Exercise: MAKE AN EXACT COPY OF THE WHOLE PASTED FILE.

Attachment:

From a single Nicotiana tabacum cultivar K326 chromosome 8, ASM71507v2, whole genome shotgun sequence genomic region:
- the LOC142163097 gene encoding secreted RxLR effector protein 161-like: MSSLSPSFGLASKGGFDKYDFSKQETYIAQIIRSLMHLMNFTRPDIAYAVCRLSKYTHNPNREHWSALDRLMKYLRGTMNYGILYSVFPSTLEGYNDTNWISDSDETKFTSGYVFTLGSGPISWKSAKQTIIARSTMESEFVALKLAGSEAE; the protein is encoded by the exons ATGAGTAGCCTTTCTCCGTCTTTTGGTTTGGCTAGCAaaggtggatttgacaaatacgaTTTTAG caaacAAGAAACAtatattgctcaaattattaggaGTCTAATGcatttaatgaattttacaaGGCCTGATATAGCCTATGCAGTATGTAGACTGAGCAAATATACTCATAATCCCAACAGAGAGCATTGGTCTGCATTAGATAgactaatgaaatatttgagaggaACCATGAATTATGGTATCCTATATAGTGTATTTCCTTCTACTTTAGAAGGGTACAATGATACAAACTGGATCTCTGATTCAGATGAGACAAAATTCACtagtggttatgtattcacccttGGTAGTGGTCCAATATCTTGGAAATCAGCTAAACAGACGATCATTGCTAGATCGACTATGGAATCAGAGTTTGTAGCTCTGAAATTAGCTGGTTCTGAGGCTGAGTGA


From a single Nicotiana tabacum cultivar K326 chromosome 8, ASM71507v2, whole genome shotgun sequence genomic region:
- the LOC142163097 gene encoding secreted RxLR effector protein 161-like: MSSLSPSFGLASKGGFDKYDFSKQETYIAQIIRSLMHLMNFTRPDIAYAVCRLSKYTHNPNREHWSALDRLMKYLRGTMNYGILYSVFPSTLEGYNDTNWISDSDETKFTSGYVFTLGSGPISWKSAKQTIIARSTMESEFVALKLAGSEAE; the protein is encoded by the exons ATGAGTAGCCTTTCTCCGTCTTTTGGTTTGGCTAGCAaaggtggatttgacaaatacgaTTTTAG caaacAAGAAACAtatattgctcaaattattaggaGTCTAATGcatttaatgaattttacaaGGCCTGATATAGCCTATGCAGTATGTAGACTGAGCAAATATACTCATAATCCCAACAGAGAGCATTGGTCTGCATTAGATAgactaatgaaatatttgagaggaACCATGAATTATGGTATCCTATATAGTGTATTTCCTTCTACTTTAGAAGGGTACAATGATACAAACTGGATCTCTGATTCAGATGAGACAAAATTCACtagtggttatgtattcacccttGGTAGTGGTCCAATATCTTGGAAATCAGCTAAACAGACGATCATTGCTAGATCGACTATGGAATCAGAGTTTGTAGCTCTGAAATTAGCTGGTTCTGAGGCTGAGTGA